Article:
Helena Johnson

After 20 years as a clinician in the NHS (14 years specialising in paediatrics) and 16 years in higher education, Dr Helena Johnson is now an independent advisor and accreditor.

I joined CSP when I qualified in 1973. I was proud to be able to call myself a Chartered Physiotherapist. At that time you had to be a Member of the CSP (MCSP), and be State Registered (SRP) in order to work in the NHS. I always felt very honoured to be part of the physiotherapy profession, and still am.

What career aspirations did you have for when you left school? Did you know what you wanted to do?

I knew I wanted to get a job where I was working with people. I didn’t really know what physiotherapists did as I had never seen a physiotherapist working! I only knew what my careers officer had told me. However I was interviewed and gained a place at the School of Physiotherapy, Withington Hospital. I then contacted my local hospital physiotherapy department to ask if I could observe physiotherapist at work. 

I went as arranged for one day observation as soon as I had sat my A levels in May 1970 I was invited to stay for the rest of the week. I offered to help voluntarily until I started my physiotherapy training in October that year and was delighted when they offered be a short term contract as a physio assistant. I learnt so much from the one assistant there, from Jim the superintendent and a full-time remedial gymnast. I think there were 2 other part-time physios, but really very few staff for a general hospital. I also never forgot where my career ‘started’ and when I qualified I went back to that same hospital for my first physio post.

Has your career path been different to the way you expected it to go? What made it different?

I was never an ambitious or competitive physio, but I did always want to be good at my job and give the best care I could. I can genuinely say I was happy doing physiotherapy in every job I had. I enjoyed my basic grade rotations, then moving to a Senior I post in Orthopaedics (yes I missed out the Senior II grade – another story perhaps!)

I then did lots of sideways moves in senior posts in a range of specialities before settling into paediatrics for 14 years. I enjoyed that role so much and I worked with some great teachers, teaching assistants, school nurses and OTs, only getting support from a physio assistant in the latter years as new moving and handling regulations came in and at last someone listened when I said getting some of my teenager patients from the floor to the plinth was getting a bit difficult.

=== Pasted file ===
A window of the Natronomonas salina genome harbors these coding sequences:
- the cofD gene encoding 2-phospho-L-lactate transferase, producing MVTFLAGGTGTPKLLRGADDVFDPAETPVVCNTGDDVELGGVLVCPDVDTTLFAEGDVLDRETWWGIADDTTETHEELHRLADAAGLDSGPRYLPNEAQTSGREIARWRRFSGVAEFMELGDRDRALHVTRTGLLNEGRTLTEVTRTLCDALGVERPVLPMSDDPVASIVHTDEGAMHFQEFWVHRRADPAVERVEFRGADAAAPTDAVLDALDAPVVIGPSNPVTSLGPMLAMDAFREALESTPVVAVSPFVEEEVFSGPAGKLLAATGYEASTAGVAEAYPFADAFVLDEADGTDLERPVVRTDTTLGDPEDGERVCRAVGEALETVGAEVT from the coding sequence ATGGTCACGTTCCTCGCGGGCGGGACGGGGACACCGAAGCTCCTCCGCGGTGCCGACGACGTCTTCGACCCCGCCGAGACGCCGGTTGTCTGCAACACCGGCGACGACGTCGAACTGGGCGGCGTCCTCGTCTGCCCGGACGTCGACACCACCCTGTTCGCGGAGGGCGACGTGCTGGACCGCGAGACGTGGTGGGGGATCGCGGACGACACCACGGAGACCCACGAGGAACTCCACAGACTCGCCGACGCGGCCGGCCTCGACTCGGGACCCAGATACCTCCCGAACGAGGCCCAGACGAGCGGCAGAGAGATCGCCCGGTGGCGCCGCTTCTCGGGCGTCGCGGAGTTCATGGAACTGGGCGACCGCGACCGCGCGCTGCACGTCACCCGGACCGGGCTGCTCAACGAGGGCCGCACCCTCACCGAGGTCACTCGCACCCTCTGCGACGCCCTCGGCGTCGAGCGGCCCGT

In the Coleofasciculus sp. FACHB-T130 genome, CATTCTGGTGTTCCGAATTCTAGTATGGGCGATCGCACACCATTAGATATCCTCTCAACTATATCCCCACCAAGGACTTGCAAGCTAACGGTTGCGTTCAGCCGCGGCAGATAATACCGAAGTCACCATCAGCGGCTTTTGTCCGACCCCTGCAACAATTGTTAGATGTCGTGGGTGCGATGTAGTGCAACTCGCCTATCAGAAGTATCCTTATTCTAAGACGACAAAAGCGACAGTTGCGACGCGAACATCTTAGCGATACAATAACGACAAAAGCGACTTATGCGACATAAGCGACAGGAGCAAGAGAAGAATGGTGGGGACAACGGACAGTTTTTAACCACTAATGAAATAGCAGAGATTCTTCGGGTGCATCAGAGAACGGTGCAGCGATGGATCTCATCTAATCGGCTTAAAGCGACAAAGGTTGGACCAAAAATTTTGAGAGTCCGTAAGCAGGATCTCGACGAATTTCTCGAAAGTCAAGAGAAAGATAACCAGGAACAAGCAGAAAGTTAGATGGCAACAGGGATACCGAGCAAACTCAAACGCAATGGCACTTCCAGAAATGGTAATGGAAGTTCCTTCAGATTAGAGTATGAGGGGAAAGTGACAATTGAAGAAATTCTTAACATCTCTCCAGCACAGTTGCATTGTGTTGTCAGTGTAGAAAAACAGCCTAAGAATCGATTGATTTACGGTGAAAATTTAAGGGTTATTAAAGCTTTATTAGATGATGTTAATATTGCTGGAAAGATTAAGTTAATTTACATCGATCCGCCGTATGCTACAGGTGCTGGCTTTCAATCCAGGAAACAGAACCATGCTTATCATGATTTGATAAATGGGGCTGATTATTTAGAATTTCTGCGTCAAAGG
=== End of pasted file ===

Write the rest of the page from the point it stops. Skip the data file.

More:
What have been your biggest surprises in your career so far?

Becoming a Senior I after only 3 years - and becoming a senior lecturer - you could not have met a quieter and shyer physiotherapist than me at 21. Even speaking up in a staff meeting, or delivering a CPD session brought me out in a nervous rash! Becoming Chair of Council, and even becoming an Educator Rep on Council was unexpected.

How has the CSP helped you in your career?

I primarily saw the CSP as my professional body and attended local branch meetings for my CPD in the early post qualifying years. Then I joined a CSP special interest group, APCP, and later ACPIN, as I specialised in paediatrics. I probably attended more APCP conferences than Physiotherapy UK conferences until I sat on CSP Council.

I became part of a number of networks particularly when I started working in higher education that brought me to meetings at the CSP and helped me realise the great work CSP do for members. As vice chair then chair of Council, and therefore ex-officio at all committees and sub-committees, I gained new and extensive skills that have helped me to widen my links with ERWCPT (through the Education Matters Working Group) and WCPT.

I always tell physio students and new graduates that in physiotherapy the world is just waiting for you!

What does the 21st anniversary of CSP associate membership mean to you?

This is such a fantastic opportunity to celebrate all the hard work and commitment shown by our support workers in physiotherapy. It also gives the CSP the opportunity to show their appreciation of a vital part of the physiotherapy profession.

If you could give one message to your peers from what you have learnt in your career, what would it be?

Always place your patient at the heart of everything you do and you will do your best for your profession. Always be on the lookout for new opportunities, and grab those opportunities.  You never know what is waiting for you around the next corner.